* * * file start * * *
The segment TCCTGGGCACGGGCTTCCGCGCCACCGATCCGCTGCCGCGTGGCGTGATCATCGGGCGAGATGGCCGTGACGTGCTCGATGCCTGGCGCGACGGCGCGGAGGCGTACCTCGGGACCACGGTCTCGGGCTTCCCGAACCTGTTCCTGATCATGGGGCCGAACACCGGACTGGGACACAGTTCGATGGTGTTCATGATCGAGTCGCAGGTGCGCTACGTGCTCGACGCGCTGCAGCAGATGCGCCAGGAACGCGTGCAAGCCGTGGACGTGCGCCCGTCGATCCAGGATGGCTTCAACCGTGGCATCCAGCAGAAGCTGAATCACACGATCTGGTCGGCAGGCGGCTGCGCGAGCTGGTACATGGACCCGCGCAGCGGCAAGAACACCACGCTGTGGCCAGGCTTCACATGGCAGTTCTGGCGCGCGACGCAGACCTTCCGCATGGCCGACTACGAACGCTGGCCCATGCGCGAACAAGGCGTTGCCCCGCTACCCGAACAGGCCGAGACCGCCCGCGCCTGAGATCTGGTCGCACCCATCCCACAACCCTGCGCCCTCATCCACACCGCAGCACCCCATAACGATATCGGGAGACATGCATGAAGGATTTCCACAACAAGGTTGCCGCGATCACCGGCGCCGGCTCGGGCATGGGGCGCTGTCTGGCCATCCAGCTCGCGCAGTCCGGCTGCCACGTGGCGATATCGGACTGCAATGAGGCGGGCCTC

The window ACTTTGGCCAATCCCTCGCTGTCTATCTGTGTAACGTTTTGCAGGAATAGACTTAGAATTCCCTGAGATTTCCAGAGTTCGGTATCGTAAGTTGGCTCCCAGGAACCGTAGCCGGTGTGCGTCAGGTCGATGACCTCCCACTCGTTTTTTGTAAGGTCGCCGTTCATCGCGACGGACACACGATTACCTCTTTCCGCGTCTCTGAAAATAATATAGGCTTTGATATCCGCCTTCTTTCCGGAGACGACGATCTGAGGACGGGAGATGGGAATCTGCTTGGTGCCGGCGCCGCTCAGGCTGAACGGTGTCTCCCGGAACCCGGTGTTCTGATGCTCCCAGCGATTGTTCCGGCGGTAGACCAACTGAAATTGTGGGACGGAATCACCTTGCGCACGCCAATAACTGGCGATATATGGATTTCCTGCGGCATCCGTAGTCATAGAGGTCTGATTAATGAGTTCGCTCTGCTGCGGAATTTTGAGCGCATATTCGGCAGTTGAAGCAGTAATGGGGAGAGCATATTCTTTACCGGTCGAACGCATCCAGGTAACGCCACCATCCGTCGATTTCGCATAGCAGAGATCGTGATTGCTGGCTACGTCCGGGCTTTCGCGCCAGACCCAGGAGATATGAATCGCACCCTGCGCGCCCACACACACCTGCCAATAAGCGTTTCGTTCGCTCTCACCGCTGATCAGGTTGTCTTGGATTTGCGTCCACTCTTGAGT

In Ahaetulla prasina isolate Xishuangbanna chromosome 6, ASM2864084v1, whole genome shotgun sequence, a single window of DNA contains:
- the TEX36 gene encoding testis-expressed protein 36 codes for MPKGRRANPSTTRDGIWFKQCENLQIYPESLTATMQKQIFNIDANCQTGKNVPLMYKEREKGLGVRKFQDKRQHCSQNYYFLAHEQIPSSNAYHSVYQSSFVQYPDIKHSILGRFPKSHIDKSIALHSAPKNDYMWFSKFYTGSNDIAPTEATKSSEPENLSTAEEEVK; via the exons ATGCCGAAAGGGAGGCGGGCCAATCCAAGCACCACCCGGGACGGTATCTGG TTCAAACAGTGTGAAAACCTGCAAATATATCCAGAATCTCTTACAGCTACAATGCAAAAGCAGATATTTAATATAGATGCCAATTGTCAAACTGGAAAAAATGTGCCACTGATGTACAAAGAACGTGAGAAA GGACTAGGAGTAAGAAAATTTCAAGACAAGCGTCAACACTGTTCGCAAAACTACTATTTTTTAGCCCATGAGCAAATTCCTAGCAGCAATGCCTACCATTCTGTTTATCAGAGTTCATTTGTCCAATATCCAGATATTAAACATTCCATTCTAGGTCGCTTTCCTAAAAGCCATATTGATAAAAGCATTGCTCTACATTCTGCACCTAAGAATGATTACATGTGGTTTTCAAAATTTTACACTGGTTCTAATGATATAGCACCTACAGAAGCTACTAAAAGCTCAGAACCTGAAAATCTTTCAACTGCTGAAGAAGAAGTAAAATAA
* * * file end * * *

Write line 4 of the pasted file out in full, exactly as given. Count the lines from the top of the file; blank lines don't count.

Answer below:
- the TEX36 gene encoding testis-expressed protein 36 codes for MPKGRRANPSTTRDGIWFKQCENLQIYPESLTATMQKQIFNIDANCQTGKNVPLMYKEREKGLGVRKFQDKRQHCSQNYYFLAHEQIPSSNAYHSVYQSSFVQYPDIKHSILGRFPKSHIDKSIALHSAPKNDYMWFSKFYTGSNDIAPTEATKSSEPENLSTAEEEVK; via the exons ATGCCGAAAGGGAGGCGGGCCAATCCAAGCACCACCCGGGACGGTATCTGG TTCAAACAGTGTGAAAACCTGCAAATATATCCAGAATCTCTTACAGCTACAATGCAAAAGCAGATATTTAATATAGATGCCAATTGTCAAACTGGAAAAAATGTGCCACTGATGTACAAAGAACGTGAGAAA GGACTAGGAGTAAGAAAATTTCAAGACAAGCGTCAACACTGTTCGCAAAACTACTATTTTTTAGCCCATGAGCAAATTCCTAGCAGCAATGCCTACCATTCTGTTTATCAGAGTTCATTTGTCCAATATCCAGATATTAAACATTCCATTCTAGGTCGCTTTCCTAAAAGCCATATTGATAAAAGCATTGCTCTACATTCTGCACCTAAGAATGATTACATGTGGTTTTCAAAATTTTACACTGGTTCTAATGATATAGCACCTACAGAAGCTACTAAAAGCTCAGAACCTGAAAATCTTTCAACTGCTGAAGAAGAAGTAAAATAA